The Oklahoma City bombing was a catalyst that drove Firefighter Chris Fields to finally deal with the demons accumulated after several decades of witnessing human suffering.

Oklahoma City

There are over 1.1 million firefighters in our nation, seventy percent of whom are members of volunteer departments. Every day they can face a roller coaster of emotions from a successful rescue to having to cut a deceased teen out of a vehicle right when the parents arrive on the accident scene.

Chris was a Captain with the Oklahoma City Fire Department on April 19th when a truck bomb was detonated beside the Alfred P. Murrah Federal Building.  168 persons were killed and another 680 injured. The terror and desperation of that day was captured in a photo of Chris holding the body of infant Baylee Almon.

“As I was looking down at Baylee I was thinking that somebody’s world is going to be totally turned upside down today. I didn’t know that scenario was going to played out 168 times that day.”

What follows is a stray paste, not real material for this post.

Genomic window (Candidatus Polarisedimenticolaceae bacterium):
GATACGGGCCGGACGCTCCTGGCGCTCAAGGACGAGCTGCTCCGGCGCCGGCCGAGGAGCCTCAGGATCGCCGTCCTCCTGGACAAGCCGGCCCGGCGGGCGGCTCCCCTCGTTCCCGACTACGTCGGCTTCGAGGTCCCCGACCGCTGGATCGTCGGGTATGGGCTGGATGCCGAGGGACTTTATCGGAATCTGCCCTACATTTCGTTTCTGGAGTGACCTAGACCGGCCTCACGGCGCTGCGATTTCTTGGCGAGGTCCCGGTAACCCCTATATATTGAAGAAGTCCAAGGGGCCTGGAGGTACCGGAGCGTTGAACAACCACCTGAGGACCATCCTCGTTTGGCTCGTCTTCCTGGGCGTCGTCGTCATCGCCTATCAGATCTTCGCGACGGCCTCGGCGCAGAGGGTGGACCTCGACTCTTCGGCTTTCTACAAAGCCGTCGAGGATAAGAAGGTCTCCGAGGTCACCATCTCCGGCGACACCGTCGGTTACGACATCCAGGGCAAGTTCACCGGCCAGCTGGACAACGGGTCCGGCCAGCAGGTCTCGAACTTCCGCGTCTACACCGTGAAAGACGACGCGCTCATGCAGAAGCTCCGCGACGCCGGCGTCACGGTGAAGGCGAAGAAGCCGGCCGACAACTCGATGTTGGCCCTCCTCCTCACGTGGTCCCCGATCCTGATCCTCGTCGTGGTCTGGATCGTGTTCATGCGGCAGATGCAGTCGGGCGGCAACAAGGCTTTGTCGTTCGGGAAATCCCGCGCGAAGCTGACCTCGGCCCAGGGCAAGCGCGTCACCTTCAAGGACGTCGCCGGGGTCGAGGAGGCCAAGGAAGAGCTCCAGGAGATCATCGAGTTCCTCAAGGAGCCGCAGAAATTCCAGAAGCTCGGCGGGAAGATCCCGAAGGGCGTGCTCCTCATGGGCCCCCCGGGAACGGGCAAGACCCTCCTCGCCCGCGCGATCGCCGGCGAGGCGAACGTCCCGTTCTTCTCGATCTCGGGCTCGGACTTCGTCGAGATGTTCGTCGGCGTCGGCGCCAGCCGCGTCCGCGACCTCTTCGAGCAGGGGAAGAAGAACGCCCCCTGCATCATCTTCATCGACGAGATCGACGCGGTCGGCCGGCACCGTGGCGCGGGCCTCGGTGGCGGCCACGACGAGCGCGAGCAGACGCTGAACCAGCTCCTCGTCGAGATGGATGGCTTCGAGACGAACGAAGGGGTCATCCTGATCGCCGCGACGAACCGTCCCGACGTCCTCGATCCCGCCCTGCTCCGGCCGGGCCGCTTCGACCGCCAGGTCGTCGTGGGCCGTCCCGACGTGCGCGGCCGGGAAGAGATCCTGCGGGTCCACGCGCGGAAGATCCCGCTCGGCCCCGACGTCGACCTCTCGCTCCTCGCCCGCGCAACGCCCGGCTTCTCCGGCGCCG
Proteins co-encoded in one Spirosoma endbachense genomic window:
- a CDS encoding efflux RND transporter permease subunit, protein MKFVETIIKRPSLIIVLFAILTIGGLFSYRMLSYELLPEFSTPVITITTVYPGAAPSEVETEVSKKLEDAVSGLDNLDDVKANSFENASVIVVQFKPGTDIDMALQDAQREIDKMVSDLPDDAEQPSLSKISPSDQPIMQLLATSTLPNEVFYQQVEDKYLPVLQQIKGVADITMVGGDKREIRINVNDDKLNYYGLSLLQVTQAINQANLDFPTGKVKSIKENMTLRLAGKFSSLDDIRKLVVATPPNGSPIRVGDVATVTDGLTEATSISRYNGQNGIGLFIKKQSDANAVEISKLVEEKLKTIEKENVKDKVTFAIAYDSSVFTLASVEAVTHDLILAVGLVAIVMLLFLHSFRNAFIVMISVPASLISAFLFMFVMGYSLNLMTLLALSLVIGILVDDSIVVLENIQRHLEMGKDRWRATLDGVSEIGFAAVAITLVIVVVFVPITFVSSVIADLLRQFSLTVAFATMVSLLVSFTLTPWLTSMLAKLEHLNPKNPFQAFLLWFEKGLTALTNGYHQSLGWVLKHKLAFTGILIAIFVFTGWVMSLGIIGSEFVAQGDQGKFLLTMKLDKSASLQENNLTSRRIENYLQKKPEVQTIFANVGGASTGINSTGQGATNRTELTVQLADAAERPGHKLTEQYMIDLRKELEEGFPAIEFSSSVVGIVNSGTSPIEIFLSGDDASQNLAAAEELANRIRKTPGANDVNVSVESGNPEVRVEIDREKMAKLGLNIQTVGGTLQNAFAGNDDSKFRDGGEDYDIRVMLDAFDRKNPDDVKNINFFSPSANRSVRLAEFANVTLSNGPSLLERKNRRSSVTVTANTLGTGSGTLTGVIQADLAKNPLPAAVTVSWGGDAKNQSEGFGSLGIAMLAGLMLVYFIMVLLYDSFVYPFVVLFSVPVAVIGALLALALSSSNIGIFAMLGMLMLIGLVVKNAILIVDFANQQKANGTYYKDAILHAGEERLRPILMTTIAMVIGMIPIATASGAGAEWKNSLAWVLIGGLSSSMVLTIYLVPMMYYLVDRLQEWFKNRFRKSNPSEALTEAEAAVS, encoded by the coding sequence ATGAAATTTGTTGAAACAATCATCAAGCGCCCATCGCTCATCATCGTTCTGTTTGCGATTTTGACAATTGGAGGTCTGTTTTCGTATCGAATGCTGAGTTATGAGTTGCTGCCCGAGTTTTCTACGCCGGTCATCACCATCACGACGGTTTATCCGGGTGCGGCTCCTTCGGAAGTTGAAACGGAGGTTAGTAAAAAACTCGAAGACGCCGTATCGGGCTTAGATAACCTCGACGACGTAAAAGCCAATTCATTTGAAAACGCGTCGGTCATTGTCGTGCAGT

He struggled with guilt over being the last person to hold baby Baylee and for being singled out in the photo. “First responders – military, we are all a team effort.”

Chris was raised in the “suck it up” era. For years HE was the one getting people help but when others started telling HIM to get help he initially didn’t listen.  Refusing to deal with his issues started a deep spiral that led to leaving his family, depression and suicidal thoughts. After a “rock bottom dream” he reached out to his fire department Chaplain.

Chris’ advice to anyone who is dealing with a situation whether it is trauma, relationships or addiction is to not take the route of pride and ego – reach out and take the first step toward getting help.

Chris helps other first responders through the Safe Call Now organization, a 24 hour, confidential referral service for public safety employees.

TAKEAWAY: “I was surprised when I reached out how many people were reaching back.”